Over the course of human evolution, diets varied widely over time, seasons, geography, etc., ie, we can obviously thrive on many different dietary patterns… but the light/dark cycle was there the entire time. Why is this not the most important talking/debating point? Why do people think humans need one particular diet but can ignore circadian rhythms?
Because everyone’s still fussing about carbz and what we are “designed to eat”
see also: “Lights Out!” by T.S. Wiley
Here is a brief summary of how this studies was done (Ha et al., 2016): breed a mouse that is highly susceptible to metastatic breast cancer to one with low susceptibility. Their progeny will have a range in susceptibility. Then genotype the mice to find correlations between presence/absence of certain SNPs and the degree of susceptibility. In this case, they found Bmal2. Then they transfected another line of mice with the protective version of Bmal2 and checked to see if it affected susceptibility. In this case, it did, and knocking it out had the expected (opposite) effect.
Lastly, see if the relationship holds true in actual human patients. In this case, it did.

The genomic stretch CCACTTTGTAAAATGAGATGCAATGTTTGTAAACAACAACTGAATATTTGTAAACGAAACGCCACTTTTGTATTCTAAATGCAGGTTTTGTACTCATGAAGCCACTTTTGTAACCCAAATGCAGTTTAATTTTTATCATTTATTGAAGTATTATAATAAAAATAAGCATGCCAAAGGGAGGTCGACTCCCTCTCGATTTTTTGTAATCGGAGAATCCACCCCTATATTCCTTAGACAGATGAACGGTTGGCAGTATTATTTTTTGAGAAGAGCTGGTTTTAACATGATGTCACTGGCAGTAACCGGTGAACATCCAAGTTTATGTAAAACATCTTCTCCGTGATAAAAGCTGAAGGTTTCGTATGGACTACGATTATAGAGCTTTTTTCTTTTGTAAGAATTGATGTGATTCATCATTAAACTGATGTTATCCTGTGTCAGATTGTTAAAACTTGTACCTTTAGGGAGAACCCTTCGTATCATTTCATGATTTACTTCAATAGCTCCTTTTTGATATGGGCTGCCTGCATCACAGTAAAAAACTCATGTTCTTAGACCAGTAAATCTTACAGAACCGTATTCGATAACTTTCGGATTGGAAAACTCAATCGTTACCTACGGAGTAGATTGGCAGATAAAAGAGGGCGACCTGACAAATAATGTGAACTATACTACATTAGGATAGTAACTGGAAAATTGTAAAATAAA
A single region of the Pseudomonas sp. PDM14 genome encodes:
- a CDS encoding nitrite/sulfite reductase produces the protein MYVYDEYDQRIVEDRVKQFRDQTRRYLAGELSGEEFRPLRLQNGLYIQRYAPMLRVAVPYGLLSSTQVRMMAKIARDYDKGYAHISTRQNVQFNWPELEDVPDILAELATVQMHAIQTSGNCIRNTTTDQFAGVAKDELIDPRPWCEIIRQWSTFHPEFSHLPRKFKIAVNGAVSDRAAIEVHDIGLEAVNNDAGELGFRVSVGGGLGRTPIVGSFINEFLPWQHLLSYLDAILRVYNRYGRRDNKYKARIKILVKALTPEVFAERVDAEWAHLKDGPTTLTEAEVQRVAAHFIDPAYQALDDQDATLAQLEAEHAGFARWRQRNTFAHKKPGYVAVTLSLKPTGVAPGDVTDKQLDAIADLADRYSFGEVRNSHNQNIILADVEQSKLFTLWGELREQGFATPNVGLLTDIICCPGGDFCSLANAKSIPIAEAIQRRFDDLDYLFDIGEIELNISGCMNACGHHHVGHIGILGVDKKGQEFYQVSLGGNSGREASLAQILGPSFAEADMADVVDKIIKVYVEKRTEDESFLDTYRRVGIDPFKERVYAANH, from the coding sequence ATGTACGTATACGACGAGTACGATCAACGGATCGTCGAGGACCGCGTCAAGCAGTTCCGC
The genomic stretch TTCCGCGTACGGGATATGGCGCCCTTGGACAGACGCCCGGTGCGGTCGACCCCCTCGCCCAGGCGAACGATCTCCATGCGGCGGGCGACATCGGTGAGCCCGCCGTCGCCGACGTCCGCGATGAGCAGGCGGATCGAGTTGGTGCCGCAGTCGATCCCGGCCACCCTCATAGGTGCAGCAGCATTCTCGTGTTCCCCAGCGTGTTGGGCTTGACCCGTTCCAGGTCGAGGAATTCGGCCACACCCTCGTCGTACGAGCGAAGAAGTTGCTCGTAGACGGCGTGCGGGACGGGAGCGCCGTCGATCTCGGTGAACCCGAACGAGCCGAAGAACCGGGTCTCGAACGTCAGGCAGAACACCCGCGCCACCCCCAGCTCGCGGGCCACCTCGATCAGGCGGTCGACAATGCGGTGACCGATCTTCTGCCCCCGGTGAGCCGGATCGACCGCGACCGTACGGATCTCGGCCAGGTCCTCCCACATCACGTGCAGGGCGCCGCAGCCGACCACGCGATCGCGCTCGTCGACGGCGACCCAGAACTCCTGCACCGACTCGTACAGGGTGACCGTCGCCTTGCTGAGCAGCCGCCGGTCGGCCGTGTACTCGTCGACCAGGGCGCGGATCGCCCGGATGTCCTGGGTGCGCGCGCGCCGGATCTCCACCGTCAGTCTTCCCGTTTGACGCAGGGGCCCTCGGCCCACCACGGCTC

They found a strong association of one version of the circadian gene Bmal2 with ER- breast cancer “disease-free survival.” In other words, it correlated with breast cancer that didn’t metastasize. In many cancers, it’s the metastasis, not the primary tumor, that is poor for prognosis.
Some stats: 5-year survival for non-metastatic breast cancer is almost 100% whereas that for metastatic breast cancer is only 26%. That’s why this is hugely important. Now we know one factor that differentiates the two: circadian arrhythmia. The next step, I figure, is to determine exactly how. This is what the researchers think is going on in this case:
“ARNTL2 (Bmal2) levels significantly influence mammary tumor metastasis.”
This isn’t the first study to identify a link between Bmal2 and tumor metastasis (eg, see Brady et al., 2016).
And many others have linked circadian arrhythmia in general and breast cancers:
The incidence of breast cancer among female flight attendants (Liu et al., 2016)
Circadian clocks and breast cancer (Blakeman et al., 2016)
Shedding light on the role of circadian disruption in breast cancer etiology (Lagiou 2016)
Light at night and breast cancer incidence in Connecticut: an ecological study of age group effects (Portnav et al., 2016)
Over the course of human evolution, diets varied widely over time, seasons, geography, etc., ie, we can obviously thrive on many different dietary patterns… but the light/dark cycle was there the entire time.